I recently had the great honor of speaking as a part of a panel at the 2010 Global Change Management conference hosted by Prosci (www.prosci.com) and the Association of Change Management Professionals (www.acmp.info). My esteemed fellow panelists were from Oracle, the Brighton Leadership Group, & the U.S. Nuclear Regulatory Commission, and in spite of our varied industry backgrounds, we shared several perspectives on this subject. Whether you are a project manager or a change manager at heart, I think this quick excerpt from our perspective will resonate with your experiences:

  • Know your environment and begin your integration building on core competency. Where is your organizational maturity: Are you stronger in project management or change management? Build on what is already working well; learn lessons from what is not successful
  • Everyone must understand why the integration is happening and what it will accomplish. Answer the question, “What does success look like?”
  • Don’t disband the change team when the project “goes live” some resources need to support the change and manage resistance
  • Integration is not meant to be a tug-of-war
  • Project success depends more on stakeholder perception than on meeting project goals
  • Project completion doesn’t mean everything was accepted
  • Never, never, never stop learning
  • Stay 5 steps ahead of the change
  • Get all stakeholders involved; both supporters and resisters

We had a lively discussion with great participation from the audience including many Global and Fortune 500 companies. In the end, I would assert to you

  • While all surgeons are doctors, not all doctors are surgeons; While all change managers are project managers, not all project managers are change managers, and
  • Like the London tube: “Mind the Gap” – the gap in knowledge and skills. Knowledge of project or change management does not mean you are skilled at either, AND knowledge is a great start.

My thanks and appreciation goes out to my fellow panelists and the 350+ conference attendees for your participation and engagement at the conference.

Stay tuned for more discussion on this topic. In the meantime, what do you think? Agree? Disagree? Why? Leave a Comment.

IT Governance Rule #2 of 3 – Make sure you are doing things right


In article 2 of a 3 part series on IT Governance, if you have a capability to make sure you are doing the right things (article 1), you need to make sure you are doing them right. With this entry, lets assume you or your organization know what matters most, and your focus is  in determining how to make sure your team delivers.

What matters more, an excellent strategy or excellent execution? If you had to pick one, which would you pick? In Making Strategy Work (2005 Wharton School Publishing – Amazon link here) Lawrence Hrebinak argues that execution of strategy is the key, not strategy definition itself. I concur and this means that this second rule is more important than rule #1, and my experience across multiple industries, countries, and economies suggest the same. It is amazing how delivery of solutions or eliminating problems “takes the noise out of the system”. In my consulting days, I was thrust into many troubled situations. In these situations my clients consistently said “if you can’t deliver on what I have already contracted to you, why do you think I would give you anything else?” Makes sense to me!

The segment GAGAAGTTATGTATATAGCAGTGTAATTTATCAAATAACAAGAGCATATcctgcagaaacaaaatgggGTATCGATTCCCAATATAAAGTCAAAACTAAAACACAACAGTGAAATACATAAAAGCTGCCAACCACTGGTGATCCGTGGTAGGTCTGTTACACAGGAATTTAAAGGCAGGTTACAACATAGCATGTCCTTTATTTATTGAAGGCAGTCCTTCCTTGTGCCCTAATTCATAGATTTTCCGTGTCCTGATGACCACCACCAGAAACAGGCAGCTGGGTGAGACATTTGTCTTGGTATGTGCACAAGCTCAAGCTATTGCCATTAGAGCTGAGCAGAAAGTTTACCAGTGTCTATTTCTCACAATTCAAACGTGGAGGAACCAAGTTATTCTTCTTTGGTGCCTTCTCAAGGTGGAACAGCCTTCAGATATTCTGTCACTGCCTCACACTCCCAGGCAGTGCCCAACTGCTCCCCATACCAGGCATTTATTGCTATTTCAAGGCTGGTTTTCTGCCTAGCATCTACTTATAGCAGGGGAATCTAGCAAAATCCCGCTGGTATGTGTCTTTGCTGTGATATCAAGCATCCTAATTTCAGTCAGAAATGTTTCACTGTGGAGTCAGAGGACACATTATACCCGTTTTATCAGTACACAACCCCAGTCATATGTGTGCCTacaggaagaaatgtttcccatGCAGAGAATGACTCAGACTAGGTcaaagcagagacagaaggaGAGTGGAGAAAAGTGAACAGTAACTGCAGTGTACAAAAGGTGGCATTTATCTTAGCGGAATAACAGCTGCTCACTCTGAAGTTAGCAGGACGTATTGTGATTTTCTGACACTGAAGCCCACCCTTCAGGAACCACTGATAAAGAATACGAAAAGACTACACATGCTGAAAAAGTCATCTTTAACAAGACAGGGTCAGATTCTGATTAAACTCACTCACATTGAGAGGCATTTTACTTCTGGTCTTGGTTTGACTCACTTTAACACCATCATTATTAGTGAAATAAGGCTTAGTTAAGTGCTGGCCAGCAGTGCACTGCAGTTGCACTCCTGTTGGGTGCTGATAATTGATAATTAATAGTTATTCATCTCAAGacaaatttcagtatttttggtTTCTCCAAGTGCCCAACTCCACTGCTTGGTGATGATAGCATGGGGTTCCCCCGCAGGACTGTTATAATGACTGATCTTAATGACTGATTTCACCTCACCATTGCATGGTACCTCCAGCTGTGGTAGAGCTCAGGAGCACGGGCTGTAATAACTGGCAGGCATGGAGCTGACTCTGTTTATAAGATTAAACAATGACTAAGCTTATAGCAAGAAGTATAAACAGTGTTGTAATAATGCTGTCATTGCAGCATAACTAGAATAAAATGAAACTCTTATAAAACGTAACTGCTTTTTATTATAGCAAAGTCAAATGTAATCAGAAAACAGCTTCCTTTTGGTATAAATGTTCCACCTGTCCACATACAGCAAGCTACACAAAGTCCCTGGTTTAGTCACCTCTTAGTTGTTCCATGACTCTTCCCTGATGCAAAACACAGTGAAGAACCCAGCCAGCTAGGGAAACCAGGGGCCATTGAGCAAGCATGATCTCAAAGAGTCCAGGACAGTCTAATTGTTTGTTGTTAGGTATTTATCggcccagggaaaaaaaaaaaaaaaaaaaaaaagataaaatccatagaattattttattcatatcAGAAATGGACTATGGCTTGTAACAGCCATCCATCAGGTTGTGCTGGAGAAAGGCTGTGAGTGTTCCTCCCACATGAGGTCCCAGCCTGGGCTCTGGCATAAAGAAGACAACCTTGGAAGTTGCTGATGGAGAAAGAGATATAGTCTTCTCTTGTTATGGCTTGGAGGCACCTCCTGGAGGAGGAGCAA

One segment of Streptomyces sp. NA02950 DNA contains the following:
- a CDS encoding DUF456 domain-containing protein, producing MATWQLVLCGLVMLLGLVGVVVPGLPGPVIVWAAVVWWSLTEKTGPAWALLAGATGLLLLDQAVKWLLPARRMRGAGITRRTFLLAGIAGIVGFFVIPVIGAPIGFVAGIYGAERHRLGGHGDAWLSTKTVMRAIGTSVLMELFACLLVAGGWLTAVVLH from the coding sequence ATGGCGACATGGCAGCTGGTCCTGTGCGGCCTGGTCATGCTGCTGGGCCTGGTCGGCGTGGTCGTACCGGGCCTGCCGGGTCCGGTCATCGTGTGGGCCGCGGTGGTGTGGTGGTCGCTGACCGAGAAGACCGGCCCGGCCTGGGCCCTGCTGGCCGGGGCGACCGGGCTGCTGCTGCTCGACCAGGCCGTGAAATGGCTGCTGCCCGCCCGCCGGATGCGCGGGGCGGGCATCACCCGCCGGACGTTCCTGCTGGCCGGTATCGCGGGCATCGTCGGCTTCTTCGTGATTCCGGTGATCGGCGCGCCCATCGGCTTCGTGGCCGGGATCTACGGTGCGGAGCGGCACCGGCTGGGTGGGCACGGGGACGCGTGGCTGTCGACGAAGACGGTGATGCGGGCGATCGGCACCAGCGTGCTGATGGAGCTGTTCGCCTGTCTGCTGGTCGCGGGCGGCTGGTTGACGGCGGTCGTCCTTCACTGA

So, how do you make sure you are doing things right? Some considerations (in no particular order):

  • Project Management
    • How many projects are active? Is it easy to determine the answer? If not, you have an issue.
    • For each project, what are you delivering, when will you be finished, and how much will it cost?
  • People, Process, Technology
    • Do you have the right people in the right roles (as I type this the 2010 NFL Draft is on my TV in the background)?
    • Do you have the right delivery system or processes?
    • Do you have the right technical capabilities, architectures, platforms?
  • Relationships
    • How do the business and IT relate to each other at the enterprise, project and operational levels?
    • What does the business say about IT? What are the 10 adjectives that the business would use to describe IT?
    • What does IT say about the business? What are the 10 adjectives that IT uses to describe the business?
    • What is working well?
    • What would you change if you were King for a day?

To make sure you are doing things right, it doesn’t take a PhD. It’s really more about the basics. And, what is more basic, better said – universal, than a traffic light? Red, yellow or green? English, Spanish, German, French, Chinese, Japanese, or Australian we all understand the basics of red, yellow and green. Use these universal icons to determine if you are doing things right. With this vernacular in place, manage by exception. Be hard on the red items. Watch the yellow items. And, most importantly, determine which green activities are really yellow, and which yellow activities are really red and you will stay 5 steps ahead of your changes.

2010 Prosci Global Conference on Best Practices in Change ManagementBusiness Transformation, change management, conferences, prosci


I will be speaking at the 2010 Prosci Global Conference on Best Practices in Change Management in Las Vegas, NV on the topic of Integrating Project Management and Change Management. I look forward to a lively exchange of ideas and to hearing more thought leadership on the topic.

So, what is your experience with the intersection of project management and change management? I shared some perspectives on this topic in a previous blog post here ->http://wp.me/py1Ni-2I . These perspectives were sourced through a lively discussion via a few of LinkedIn’s group discussions. I am very interested in your thoughts and comments in my guestbook for inclusion at the conference.

For more information, please check out http://www.acmp.info/conference/integrating.htm